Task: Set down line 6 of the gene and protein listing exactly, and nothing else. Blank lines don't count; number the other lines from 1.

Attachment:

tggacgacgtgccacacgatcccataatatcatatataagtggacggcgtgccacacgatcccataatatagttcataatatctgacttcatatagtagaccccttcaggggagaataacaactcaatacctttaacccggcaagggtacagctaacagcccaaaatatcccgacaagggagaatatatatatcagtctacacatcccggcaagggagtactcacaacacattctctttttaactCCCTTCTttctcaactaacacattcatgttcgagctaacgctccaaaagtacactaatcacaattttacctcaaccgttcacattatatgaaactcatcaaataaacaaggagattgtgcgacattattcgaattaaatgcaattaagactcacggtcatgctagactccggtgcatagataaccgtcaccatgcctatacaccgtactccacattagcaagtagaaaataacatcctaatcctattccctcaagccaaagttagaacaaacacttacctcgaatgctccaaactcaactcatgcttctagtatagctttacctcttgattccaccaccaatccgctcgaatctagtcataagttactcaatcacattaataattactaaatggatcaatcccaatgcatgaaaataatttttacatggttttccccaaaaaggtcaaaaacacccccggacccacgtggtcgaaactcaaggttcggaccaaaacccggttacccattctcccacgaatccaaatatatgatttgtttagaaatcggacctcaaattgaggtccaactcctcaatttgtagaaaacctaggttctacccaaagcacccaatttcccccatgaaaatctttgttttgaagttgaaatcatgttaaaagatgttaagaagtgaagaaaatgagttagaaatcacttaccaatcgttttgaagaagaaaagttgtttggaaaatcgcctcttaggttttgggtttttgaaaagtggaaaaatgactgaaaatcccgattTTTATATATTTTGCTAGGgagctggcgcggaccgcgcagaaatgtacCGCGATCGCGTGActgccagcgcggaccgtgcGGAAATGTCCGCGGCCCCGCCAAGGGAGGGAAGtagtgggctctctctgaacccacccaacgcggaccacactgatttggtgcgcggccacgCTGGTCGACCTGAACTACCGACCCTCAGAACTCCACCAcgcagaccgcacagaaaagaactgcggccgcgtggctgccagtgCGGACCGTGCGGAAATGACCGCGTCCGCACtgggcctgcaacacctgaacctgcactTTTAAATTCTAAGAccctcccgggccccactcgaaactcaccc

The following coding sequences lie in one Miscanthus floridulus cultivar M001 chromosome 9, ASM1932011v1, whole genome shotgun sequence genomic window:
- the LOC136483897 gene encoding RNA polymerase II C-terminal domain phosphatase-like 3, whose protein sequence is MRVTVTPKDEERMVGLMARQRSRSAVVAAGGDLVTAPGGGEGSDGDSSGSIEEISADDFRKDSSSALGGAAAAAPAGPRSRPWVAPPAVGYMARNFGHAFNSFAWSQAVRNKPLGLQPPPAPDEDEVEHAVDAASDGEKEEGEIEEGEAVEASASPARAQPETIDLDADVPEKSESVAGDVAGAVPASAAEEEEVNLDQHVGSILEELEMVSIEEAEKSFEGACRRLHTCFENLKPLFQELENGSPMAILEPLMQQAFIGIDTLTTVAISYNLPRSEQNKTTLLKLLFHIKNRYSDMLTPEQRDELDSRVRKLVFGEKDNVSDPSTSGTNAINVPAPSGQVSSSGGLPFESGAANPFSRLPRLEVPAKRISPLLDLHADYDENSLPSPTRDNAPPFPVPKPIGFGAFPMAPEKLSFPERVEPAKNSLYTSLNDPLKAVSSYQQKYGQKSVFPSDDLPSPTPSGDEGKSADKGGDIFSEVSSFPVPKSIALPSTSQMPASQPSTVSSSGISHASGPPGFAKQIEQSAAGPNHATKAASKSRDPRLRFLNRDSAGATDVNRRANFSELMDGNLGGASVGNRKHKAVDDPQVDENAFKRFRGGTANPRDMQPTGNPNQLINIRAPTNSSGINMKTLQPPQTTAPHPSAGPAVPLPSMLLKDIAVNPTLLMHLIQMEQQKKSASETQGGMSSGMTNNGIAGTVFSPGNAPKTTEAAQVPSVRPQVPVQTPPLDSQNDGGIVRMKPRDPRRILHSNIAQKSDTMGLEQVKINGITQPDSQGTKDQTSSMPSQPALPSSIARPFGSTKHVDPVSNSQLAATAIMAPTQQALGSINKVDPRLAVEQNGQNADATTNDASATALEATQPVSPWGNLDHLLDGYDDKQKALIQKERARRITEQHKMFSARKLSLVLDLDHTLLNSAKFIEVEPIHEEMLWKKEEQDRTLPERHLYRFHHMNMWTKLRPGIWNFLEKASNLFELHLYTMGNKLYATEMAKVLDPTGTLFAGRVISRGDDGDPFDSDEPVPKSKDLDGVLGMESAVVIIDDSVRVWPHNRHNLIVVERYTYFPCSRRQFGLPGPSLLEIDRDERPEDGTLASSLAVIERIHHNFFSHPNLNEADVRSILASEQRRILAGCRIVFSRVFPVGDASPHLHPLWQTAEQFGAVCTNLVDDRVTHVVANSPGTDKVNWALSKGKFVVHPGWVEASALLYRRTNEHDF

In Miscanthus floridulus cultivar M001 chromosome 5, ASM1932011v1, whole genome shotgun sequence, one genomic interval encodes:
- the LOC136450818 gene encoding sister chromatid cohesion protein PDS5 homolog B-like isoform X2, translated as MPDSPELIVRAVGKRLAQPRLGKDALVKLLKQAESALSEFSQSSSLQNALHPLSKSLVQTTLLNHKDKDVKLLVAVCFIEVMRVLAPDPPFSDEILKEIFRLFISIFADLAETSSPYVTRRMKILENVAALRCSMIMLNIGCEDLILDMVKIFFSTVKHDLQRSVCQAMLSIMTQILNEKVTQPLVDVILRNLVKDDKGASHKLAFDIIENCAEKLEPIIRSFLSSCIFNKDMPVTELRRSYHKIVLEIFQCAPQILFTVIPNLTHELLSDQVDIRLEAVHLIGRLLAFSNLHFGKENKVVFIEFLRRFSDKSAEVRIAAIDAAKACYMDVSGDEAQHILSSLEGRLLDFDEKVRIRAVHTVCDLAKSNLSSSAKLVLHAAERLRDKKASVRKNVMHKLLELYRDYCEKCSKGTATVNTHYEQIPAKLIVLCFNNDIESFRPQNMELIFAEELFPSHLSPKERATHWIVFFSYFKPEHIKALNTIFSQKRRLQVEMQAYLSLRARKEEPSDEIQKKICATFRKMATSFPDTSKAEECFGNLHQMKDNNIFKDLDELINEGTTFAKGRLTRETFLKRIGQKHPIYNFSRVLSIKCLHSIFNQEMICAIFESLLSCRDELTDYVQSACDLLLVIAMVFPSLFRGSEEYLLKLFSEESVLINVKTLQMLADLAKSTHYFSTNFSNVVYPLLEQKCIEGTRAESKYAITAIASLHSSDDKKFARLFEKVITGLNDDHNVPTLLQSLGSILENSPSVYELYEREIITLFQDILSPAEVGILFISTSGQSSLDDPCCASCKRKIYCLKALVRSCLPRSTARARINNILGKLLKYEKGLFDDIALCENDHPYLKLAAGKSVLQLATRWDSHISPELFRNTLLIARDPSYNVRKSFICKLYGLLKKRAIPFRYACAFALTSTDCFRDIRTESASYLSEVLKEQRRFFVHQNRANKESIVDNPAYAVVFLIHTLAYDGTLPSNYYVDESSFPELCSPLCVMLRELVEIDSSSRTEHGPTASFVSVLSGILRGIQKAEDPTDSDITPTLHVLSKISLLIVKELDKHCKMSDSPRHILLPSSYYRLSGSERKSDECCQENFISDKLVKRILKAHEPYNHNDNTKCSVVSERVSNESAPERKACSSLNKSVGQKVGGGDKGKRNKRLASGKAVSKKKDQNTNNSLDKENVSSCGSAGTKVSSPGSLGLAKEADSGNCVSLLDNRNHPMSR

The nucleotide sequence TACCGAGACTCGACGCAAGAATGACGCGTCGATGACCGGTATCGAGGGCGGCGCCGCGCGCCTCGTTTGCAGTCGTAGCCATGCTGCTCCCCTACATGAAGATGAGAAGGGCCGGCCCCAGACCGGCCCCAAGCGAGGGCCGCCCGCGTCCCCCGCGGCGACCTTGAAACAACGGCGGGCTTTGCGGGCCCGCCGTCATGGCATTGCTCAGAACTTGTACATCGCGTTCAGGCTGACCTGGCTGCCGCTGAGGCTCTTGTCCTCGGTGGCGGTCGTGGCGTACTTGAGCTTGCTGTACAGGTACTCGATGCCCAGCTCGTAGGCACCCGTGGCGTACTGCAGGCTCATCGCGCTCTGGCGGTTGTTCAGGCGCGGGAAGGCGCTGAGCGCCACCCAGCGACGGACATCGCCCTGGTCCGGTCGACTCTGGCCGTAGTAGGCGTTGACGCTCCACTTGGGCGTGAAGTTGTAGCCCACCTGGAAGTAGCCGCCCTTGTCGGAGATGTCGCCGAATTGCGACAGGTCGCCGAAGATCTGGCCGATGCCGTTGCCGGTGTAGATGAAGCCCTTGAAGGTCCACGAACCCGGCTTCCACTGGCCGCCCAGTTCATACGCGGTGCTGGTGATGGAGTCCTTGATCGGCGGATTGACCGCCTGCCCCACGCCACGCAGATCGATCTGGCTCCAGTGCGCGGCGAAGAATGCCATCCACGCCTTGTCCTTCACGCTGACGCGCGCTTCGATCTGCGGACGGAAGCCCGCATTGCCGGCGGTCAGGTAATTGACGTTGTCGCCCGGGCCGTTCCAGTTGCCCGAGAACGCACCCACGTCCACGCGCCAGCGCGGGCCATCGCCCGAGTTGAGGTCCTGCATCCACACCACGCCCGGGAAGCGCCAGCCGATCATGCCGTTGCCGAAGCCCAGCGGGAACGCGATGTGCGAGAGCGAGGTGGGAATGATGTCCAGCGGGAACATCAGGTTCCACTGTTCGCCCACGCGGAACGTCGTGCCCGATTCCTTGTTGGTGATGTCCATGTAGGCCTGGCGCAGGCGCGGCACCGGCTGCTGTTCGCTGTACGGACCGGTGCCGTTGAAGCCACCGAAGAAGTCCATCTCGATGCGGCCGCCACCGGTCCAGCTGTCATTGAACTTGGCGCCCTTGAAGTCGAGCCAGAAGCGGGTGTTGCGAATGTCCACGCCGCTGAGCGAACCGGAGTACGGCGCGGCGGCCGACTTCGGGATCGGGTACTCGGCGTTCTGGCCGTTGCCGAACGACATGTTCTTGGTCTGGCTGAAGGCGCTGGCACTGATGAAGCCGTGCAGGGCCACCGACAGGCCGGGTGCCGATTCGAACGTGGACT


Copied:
The nucleotide sequence TACCGAGACTCGACGCAAGAATGACGCGTCGATGACCGGTATCGAGGGCGGCGCCGCGCGCCTCGTTTGCAGTCGTAGCCATGCTGCTCCCCTACATGAAGATGAGAAGGGCCGGCCCCAGACCGGCCCCAAGCGAGGGCCGCCCGCGTCCCCCGCGGCGACCTTGAAACAACGGCGGGCTTTGCGGGCCCGCCGTCATGGCATTGCTCAGAACTTGTACATCGCGTTCAGGCTGACCTGGCTGCCGCTGAGGCTCTTGTCCTCGGTGGCGGTCGTGGCGTACTTGAGCTTGCTGTACAGGTACTCGATGCCCAGCTCGTAGGCACCCGTGGCGTACTGCAGGCTCATCGCGCTCTGGCGGTTGTTCAGGCGCGGGAAGGCGCTGAGCGCCACCCAGCGACGGACATCGCCCTGGTCCGGTCGACTCTGGCCGTAGTAGGCGTTGACGCTCCACTTGGGCGTGAAGTTGTAGCCCACCTGGAAGTAGCCGCCCTTGTCGGAGATGTCGCCGAATTGCGACAGGTCGCCGAAGATCTGGCCGATGCCGTTGCCGGTGTAGATGAAGCCCTTGAAGGTCCACGAACCCGGCTTCCACTGGCCGCCCAGTTCATACGCGGTGCTGGTGATGGAGTCCTTGATCGGCGGATTGACCGCCTGCCCCACGCCACGCAGATCGATCTGGCTCCAGTGCGCGGCGAAGAATGCCATCCACGCCTTGTCCTTCACGCTGACGCGCGCTTCGATCTGCGGACGGAAGCCCGCATTGCCGGCGGTCAGGTAATTGACGTTGTCGCCCGGGCCGTTCCAGTTGCCCGAGAACGCACCCACGTCCACGCGCCAGCGCGGGCCATCGCCCGAGTTGAGGTCCTGCATCCACACCACGCCCGGGAAGCGCCAGCCGATCATGCCGTTGCCGAAGCCCAGCGGGAACGCGATGTGCGAGAGCGAGGTGGGAATGATGTCCAGCGGGAACATCAGGTTCCACTGTTCGCCCACGCGGAACGTCGTGCCCGATTCCTTGTTGGTGATGTCCATGTAGGCCTGGCGCAGGCGCGGCACCGGCTGCTGTTCGCTGTACGGACCGGTGCCGTTGAAGCCACCGAAGAAGTCCATCTCGATGCGGCCGCCACCGGTCCAGCTGTCATTGAACTTGGCGCCCTTGAAGTCGAGCCAGAAGCGGGTGTTGCGAATGTCCACGCCGCTGAGCGAACCGGAGTACGGCGCGGCGGCCGACTTCGGGATCGGGTACTCGGCGTTCTGGCCGTTGCCGAACGACATGTTCTTGGTCTGGCTGAAGGCGCTGGCACTGATGAAGCCGTGCAGGGCCACCGACAGGCCGGGTGCCGATTCGAACGTGGACT